The cracks are beginning to show. The chickens from the $72.8 trillion exposure to derivatives are also yet to come home to roost.
In a late night announcement that shocked analysts, Germany’s biggest bank blamed huge impairment charges of €5.8bn for the unexpected losses. Forecasts had been for profits of around €1bn.
The charges are related to higher capital requirements for Deutsche’s investment bank and the reduced value of its Postbank retail banking division, which is up for sale.
Deutsche also took a €600m writedown on the value of its 20% stake in China’s Hua Xia Bank, which it wants to offload. It bought the stake in 2005 and it is now worth about $3.5bn.
On top of this, the bank is setting aside €1.2bn to cover litigation costs. Like other banks, Deutsche has been caught up in the Libor-rigging scandal, and faces another investigation in Switzerland for suspected price-fixing in the precious metal market.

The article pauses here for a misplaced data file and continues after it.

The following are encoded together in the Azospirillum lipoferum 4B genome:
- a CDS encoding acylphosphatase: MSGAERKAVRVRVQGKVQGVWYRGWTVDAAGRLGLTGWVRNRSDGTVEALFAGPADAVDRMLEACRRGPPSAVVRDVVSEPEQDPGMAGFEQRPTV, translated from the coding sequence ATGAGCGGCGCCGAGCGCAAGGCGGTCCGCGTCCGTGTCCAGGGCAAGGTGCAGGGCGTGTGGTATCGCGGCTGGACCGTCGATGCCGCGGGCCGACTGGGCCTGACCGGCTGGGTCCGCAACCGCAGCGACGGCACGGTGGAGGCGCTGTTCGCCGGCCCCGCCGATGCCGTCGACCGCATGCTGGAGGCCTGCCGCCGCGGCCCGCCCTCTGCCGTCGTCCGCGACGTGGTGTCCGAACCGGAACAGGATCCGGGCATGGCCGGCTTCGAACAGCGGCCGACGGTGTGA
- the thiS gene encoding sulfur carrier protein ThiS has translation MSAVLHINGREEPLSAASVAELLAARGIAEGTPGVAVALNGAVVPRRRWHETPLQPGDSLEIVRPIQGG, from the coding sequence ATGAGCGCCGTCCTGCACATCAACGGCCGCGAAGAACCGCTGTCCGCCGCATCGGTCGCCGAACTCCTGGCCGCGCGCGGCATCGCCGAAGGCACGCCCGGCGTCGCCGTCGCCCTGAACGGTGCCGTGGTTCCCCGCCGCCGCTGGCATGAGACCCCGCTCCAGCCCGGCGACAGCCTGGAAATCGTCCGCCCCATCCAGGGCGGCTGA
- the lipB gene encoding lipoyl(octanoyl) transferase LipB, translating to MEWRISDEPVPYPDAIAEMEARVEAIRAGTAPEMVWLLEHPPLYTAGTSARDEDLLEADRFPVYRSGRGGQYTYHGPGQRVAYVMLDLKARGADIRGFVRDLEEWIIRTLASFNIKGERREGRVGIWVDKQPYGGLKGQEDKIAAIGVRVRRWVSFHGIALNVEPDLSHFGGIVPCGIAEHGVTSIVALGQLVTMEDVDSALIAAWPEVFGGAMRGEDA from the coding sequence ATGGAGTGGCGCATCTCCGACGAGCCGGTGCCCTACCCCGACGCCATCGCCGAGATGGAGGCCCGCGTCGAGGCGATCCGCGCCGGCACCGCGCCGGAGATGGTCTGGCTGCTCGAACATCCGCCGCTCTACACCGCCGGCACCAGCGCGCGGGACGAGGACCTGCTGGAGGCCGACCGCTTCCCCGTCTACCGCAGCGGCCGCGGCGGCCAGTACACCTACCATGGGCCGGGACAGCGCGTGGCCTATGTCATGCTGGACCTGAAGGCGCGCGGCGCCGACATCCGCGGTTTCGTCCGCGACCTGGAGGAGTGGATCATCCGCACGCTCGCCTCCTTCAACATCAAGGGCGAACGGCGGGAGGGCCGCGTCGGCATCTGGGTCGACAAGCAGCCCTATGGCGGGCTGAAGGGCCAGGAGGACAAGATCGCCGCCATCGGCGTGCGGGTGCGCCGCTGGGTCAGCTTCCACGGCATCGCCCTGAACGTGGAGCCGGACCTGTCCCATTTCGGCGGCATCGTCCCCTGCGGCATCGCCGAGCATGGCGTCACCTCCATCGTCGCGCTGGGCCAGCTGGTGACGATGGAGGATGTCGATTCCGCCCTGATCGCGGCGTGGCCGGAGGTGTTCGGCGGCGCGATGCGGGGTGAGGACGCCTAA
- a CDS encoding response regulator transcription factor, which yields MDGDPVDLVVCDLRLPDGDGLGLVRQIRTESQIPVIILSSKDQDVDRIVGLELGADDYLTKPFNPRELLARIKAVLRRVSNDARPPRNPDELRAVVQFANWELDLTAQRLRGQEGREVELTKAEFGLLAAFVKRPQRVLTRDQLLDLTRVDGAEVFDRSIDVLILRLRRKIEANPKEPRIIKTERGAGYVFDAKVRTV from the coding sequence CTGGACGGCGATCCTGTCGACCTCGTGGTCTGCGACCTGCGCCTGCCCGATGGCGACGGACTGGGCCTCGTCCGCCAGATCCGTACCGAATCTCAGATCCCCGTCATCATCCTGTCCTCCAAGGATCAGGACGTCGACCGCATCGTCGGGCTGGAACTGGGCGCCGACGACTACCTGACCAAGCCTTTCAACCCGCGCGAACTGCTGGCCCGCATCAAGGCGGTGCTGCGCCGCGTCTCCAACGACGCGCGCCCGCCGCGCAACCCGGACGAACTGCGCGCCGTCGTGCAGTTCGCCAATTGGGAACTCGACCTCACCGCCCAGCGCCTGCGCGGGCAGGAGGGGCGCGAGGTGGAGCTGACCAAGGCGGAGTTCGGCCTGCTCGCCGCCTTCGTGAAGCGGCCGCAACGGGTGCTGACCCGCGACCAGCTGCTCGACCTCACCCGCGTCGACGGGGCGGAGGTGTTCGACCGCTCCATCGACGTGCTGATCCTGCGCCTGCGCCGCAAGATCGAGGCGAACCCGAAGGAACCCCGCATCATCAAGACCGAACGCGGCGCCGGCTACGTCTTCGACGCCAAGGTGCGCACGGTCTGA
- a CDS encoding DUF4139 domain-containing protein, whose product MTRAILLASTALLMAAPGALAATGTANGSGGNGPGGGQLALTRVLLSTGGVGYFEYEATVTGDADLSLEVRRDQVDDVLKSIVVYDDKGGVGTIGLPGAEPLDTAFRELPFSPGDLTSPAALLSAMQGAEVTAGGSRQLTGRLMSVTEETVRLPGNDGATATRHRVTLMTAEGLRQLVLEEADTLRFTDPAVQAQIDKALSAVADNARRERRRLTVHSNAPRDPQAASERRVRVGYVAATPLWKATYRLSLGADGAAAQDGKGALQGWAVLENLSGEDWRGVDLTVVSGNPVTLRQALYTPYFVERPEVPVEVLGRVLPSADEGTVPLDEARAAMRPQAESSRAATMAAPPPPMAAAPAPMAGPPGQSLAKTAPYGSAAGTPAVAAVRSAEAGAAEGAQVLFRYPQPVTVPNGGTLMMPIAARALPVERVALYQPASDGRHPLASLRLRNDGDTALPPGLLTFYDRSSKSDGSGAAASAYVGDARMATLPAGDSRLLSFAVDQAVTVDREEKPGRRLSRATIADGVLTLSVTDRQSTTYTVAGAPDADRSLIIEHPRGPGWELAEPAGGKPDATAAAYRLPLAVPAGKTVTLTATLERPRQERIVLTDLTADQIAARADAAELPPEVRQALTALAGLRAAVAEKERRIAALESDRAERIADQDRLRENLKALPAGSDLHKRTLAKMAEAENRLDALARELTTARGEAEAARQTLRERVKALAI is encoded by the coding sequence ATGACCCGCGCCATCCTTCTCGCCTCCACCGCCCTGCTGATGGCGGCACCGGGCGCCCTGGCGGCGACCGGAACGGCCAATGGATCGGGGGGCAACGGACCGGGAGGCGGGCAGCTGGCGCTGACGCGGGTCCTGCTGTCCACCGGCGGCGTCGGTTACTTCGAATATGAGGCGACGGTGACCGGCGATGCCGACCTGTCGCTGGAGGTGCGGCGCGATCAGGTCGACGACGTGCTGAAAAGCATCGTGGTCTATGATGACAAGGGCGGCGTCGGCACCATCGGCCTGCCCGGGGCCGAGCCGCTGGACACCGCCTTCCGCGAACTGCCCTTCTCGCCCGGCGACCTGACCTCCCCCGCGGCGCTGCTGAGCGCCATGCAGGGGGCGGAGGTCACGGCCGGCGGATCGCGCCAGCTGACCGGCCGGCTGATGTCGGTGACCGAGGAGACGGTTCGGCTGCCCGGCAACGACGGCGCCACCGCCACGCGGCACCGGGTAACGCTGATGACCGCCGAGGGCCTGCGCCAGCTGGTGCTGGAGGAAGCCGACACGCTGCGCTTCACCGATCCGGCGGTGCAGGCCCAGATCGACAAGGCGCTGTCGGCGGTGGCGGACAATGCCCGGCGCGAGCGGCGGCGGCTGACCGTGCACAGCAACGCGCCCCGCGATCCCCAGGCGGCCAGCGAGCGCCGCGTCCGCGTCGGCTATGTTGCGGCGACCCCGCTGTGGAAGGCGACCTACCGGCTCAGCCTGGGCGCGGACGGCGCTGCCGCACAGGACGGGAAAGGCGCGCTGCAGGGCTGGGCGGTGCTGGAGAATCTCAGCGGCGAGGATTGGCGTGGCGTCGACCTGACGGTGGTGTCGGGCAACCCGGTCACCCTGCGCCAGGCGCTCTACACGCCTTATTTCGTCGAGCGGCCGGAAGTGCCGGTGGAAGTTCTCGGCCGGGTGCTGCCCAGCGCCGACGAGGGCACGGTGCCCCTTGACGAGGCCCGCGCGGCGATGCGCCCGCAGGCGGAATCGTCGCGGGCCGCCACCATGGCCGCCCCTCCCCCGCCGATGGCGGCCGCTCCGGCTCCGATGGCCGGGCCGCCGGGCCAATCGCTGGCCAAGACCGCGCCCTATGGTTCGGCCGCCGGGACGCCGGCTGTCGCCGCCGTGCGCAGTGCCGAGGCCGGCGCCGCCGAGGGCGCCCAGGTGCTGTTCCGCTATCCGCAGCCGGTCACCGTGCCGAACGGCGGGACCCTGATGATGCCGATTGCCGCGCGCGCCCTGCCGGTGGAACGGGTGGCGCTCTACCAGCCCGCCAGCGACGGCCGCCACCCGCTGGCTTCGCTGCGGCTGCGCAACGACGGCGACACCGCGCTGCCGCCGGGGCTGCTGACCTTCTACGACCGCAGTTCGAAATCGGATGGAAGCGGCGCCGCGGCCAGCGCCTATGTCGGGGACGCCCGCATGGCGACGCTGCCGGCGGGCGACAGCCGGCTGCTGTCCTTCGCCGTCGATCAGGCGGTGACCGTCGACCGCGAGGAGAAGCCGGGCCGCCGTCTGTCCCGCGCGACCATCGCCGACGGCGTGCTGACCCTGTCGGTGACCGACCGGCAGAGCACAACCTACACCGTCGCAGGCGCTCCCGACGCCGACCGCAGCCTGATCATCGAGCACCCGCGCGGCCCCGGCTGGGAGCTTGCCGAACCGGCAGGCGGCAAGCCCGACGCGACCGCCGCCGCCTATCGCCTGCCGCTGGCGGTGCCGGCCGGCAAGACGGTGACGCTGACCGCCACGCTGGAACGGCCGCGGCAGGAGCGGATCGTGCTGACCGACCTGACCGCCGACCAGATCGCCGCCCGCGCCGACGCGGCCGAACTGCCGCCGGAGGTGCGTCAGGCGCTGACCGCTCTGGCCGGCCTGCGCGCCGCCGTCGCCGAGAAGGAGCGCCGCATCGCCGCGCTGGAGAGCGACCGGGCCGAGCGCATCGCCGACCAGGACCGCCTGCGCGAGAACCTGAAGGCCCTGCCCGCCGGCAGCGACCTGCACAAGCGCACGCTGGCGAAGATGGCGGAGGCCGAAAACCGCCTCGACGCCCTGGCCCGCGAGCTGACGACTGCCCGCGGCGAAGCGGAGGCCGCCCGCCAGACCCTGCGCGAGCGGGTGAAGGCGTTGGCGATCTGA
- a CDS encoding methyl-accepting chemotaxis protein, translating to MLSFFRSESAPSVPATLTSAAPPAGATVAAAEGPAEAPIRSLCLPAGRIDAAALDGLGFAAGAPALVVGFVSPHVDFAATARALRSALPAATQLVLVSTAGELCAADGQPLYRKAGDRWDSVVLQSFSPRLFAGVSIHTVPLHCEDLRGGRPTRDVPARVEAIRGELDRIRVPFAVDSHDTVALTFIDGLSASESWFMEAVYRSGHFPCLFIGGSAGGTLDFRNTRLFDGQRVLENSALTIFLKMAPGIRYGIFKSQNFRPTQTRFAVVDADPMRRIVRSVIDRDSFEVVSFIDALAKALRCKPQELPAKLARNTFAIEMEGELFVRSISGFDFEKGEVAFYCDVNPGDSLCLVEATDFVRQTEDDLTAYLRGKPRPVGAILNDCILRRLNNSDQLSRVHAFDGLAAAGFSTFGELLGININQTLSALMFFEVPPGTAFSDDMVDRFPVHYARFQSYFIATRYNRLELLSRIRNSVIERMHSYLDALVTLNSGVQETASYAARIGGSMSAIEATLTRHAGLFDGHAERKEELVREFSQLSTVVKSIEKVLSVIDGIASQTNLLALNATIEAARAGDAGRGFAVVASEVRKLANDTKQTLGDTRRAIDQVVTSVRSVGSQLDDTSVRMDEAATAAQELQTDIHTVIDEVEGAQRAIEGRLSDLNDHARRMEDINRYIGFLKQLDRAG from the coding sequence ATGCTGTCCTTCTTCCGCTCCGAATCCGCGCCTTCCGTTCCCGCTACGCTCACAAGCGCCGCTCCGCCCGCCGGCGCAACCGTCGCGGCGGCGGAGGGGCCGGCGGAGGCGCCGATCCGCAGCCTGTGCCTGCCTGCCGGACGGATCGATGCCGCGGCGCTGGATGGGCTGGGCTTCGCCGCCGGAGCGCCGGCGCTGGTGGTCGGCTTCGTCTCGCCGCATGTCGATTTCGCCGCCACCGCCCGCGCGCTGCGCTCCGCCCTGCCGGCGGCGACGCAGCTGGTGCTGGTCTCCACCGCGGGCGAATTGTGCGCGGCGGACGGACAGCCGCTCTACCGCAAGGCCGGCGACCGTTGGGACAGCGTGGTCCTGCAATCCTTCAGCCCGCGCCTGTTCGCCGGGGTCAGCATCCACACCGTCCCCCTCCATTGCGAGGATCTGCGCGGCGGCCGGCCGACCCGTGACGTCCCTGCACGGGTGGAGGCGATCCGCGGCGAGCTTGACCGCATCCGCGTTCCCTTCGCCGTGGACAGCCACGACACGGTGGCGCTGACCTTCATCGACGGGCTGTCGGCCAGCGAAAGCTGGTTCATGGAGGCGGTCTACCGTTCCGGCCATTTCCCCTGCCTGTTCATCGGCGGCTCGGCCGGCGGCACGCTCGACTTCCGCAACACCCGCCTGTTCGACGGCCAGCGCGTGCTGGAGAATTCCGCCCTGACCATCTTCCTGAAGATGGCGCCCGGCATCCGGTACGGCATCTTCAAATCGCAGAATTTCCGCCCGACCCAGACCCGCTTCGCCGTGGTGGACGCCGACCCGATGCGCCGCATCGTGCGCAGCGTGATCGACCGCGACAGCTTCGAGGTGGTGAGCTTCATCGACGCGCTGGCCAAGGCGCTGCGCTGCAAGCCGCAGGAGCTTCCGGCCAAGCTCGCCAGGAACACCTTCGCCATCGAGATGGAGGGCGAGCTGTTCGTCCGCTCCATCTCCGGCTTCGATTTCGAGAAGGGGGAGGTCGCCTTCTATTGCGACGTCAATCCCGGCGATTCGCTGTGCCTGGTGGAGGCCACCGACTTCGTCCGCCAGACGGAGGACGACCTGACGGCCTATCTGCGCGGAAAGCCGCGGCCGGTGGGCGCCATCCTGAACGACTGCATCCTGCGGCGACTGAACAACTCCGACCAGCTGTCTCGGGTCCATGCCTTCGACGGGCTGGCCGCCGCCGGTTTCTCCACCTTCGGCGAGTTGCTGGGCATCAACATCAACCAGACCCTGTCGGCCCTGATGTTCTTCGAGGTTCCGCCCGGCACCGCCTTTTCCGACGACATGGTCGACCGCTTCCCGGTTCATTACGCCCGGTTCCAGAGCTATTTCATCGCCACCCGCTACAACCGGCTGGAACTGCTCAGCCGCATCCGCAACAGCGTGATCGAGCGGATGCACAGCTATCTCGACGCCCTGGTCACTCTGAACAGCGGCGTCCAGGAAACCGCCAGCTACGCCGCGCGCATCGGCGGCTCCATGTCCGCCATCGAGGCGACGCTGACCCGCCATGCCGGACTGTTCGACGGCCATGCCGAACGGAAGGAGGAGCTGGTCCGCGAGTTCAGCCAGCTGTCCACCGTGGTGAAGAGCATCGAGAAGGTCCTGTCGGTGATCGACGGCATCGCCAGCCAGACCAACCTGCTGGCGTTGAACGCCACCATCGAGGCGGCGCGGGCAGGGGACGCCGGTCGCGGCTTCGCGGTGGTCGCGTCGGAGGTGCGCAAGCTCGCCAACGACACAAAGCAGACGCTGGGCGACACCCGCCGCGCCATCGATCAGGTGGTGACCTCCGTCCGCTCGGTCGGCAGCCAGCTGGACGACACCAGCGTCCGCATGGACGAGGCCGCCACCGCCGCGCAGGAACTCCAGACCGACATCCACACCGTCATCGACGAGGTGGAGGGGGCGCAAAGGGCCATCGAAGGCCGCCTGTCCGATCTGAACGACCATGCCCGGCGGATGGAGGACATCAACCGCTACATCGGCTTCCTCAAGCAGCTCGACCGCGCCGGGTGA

The charges will push Deutsche into an estimated net loss of €6.2bn between July and September. On a pretax basis the company expects to lose €6bn but excluding the impairment charges, the loss would be €200m.
Full article: Deutsche Bank shocks with warning of €6bn losses (The Guardian)